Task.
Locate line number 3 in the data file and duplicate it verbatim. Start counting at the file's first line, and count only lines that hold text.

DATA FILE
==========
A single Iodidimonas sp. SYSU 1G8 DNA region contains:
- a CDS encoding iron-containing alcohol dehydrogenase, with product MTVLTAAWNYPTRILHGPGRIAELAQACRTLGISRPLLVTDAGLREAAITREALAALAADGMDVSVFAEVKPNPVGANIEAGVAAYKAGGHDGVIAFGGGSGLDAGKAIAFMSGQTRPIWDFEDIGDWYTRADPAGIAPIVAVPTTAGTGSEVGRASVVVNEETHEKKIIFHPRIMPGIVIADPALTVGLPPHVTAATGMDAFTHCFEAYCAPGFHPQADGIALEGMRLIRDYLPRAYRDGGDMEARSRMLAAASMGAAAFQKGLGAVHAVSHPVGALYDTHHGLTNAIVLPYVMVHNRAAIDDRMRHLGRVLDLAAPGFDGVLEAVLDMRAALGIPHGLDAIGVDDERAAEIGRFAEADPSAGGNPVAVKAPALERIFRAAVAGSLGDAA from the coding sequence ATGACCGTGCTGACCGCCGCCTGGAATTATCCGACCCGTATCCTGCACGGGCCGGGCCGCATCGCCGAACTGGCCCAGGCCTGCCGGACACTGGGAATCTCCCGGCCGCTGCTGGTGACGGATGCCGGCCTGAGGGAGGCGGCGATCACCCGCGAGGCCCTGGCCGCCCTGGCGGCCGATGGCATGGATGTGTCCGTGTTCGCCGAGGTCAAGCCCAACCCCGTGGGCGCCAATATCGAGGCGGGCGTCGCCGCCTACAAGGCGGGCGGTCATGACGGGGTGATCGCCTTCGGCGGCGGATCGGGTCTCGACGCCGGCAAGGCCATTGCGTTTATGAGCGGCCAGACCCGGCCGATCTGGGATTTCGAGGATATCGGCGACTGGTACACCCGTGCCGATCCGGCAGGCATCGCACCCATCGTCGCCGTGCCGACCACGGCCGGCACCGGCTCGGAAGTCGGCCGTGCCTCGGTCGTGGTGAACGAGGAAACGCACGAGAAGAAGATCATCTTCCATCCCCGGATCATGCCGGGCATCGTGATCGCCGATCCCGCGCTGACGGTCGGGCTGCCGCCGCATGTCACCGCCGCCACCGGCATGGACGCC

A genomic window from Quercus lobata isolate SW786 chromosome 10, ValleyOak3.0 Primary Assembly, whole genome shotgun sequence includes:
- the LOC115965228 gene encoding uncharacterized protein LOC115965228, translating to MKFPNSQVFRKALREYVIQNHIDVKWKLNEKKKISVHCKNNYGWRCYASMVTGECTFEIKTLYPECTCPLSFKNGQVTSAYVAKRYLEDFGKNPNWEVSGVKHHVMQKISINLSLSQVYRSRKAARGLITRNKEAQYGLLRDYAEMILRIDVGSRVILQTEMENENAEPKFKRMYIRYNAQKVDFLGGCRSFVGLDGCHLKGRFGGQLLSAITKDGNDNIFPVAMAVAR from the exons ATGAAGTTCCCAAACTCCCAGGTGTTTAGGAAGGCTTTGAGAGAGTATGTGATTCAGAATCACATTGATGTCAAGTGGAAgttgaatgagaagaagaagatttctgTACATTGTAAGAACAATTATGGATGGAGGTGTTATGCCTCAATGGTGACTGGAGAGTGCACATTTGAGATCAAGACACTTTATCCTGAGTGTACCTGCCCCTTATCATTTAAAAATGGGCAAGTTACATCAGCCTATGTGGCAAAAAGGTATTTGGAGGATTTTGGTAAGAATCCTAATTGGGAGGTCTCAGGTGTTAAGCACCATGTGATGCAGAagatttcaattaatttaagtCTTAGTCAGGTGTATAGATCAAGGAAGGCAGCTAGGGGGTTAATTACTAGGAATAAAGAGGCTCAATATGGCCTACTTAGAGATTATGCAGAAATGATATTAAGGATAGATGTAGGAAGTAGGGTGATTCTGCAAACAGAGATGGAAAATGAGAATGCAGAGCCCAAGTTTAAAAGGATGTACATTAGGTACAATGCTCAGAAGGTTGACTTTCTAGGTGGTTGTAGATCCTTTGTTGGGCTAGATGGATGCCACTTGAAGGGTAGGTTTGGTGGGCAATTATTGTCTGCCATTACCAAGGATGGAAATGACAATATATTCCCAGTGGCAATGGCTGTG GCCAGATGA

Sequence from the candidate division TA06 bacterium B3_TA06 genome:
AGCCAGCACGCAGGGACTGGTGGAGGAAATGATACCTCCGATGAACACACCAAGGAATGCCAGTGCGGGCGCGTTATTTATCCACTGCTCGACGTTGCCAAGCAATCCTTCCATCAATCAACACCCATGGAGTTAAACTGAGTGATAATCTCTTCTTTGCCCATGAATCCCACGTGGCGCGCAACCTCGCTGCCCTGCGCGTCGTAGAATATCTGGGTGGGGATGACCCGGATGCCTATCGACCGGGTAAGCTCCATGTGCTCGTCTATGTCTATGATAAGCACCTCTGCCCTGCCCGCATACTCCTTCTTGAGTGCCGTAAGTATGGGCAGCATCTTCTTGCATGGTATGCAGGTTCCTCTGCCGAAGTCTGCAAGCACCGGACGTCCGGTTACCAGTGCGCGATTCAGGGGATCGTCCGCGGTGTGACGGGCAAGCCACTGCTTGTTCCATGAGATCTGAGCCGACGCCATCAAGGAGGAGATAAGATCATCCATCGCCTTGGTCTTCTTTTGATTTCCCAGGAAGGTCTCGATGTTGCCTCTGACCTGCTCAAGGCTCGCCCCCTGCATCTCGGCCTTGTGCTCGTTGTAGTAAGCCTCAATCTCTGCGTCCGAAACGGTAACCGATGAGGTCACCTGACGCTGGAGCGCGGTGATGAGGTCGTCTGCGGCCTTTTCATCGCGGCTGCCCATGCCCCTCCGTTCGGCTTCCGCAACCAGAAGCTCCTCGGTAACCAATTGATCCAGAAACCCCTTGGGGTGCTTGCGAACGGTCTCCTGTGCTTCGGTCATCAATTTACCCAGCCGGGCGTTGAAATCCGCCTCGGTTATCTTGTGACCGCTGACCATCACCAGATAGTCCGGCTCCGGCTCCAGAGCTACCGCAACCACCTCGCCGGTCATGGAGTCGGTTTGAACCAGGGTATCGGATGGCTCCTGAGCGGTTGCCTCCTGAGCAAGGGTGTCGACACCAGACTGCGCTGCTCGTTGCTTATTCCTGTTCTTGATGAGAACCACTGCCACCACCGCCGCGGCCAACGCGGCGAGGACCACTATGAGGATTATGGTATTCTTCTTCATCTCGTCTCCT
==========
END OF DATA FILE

A genomic window from Quercus lobata isolate SW786 chromosome 10, ValleyOak3.0 Primary Assembly, whole genome shotgun sequence includes: